Dish soap and brute strength: Crews rescue Squamish climber with knee wedged in cliff face

A rock climber has been released from hospital after a terrifying ordeal on the face of Squamish’s Stawamus Chief on Friday.

According to Squamish Search-and-Rescue, the woman fell while climbing a route known as The Apron, and got her knee caught in a large crack — kicking off a five-hour rescue operation.

“We were able to move a rope team in via helicopter and rappel down to her and with some dish soap and a lot of work we were able to free her leg,” said search manager BJ Chute.

“It’s a first for us in a long time. It is an unusual thing.”

Crews were alerted to the fall around 10:30 a.m. Friday morning, and it wasn’t until around 3 p.m. that the woman was handed off to waiting paramedics.

“There’s always a risk of getting things stuck, and she was very, very stuck,” added search manager Tyler Duncan.

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“(It took) just brute strength and force and her grinning and bearing it and we were able to get her out.”

Already an incredibly complex and technical rescue operation, crews were faced with an additional challenge: fatigue.

This was the fourth call out for the Squamish team in 24 hours. On Thursday, the crew was deployed to rescue a group of lost hikers, the occupants of a vehicle that went into the Squamish River, and a group who had become trapped on an island.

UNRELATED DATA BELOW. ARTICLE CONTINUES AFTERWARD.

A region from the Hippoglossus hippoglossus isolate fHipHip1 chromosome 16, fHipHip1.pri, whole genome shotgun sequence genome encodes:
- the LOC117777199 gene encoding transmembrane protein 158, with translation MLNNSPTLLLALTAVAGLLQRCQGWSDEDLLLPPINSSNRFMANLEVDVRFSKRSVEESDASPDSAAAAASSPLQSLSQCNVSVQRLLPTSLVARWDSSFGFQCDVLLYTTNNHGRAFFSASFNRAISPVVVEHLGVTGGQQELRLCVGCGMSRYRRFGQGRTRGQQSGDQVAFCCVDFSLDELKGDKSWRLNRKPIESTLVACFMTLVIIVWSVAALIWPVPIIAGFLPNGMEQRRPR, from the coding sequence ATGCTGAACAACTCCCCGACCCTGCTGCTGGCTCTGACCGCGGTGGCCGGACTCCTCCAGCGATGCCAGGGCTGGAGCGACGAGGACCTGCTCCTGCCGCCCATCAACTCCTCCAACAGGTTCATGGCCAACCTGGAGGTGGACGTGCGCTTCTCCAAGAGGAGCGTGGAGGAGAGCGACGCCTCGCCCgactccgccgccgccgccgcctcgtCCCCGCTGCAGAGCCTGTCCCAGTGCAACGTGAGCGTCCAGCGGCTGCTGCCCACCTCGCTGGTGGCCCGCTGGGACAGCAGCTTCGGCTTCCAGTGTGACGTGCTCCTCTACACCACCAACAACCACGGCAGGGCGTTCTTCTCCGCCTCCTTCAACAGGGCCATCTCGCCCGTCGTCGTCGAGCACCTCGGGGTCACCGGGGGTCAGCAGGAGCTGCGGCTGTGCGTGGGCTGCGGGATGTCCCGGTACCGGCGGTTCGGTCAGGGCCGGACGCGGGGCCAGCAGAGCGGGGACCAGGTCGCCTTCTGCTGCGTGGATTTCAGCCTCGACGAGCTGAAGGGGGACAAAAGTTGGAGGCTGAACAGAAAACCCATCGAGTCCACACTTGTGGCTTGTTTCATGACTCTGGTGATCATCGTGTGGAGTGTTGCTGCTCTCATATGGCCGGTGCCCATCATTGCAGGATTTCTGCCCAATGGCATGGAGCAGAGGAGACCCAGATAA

“Our team has gone from being not busy to being extremely busy,” said Chute.

“It is unusual historically for us to do this many calls mid-week.”

BC Search and Rescue Association manager Dwight Yochim said the Squamish team is not alone in dealing with a surge in call outs as the province lifts its COVID-19 lockdown.

Yochim told Global News that search and rescue calls across the province fell by about 50 per cent during the early weeks of the pandemic, but have now returned to seasonal averages.

That has him concerned for the safety of rescue volunteers, who need to use personal protective equipment (PPE) for many rescues, particularly those involving injuries where physical distancing cannot be maintained.

Yochim said PPE caches have been distributed around the province for SAR teams, but that some crews have already had to resupply.

He’s appealing for people heading into the backcountry to ensure they are well prepared, and where possible, not to put themselves in dangerous situations.

“Stay on safer trails, stay closer to the towns, to your community,” said Yochim.

“Anything you can do to avoid risk, at this time, and probably through the summer, we really need the public to take that extra caution.”

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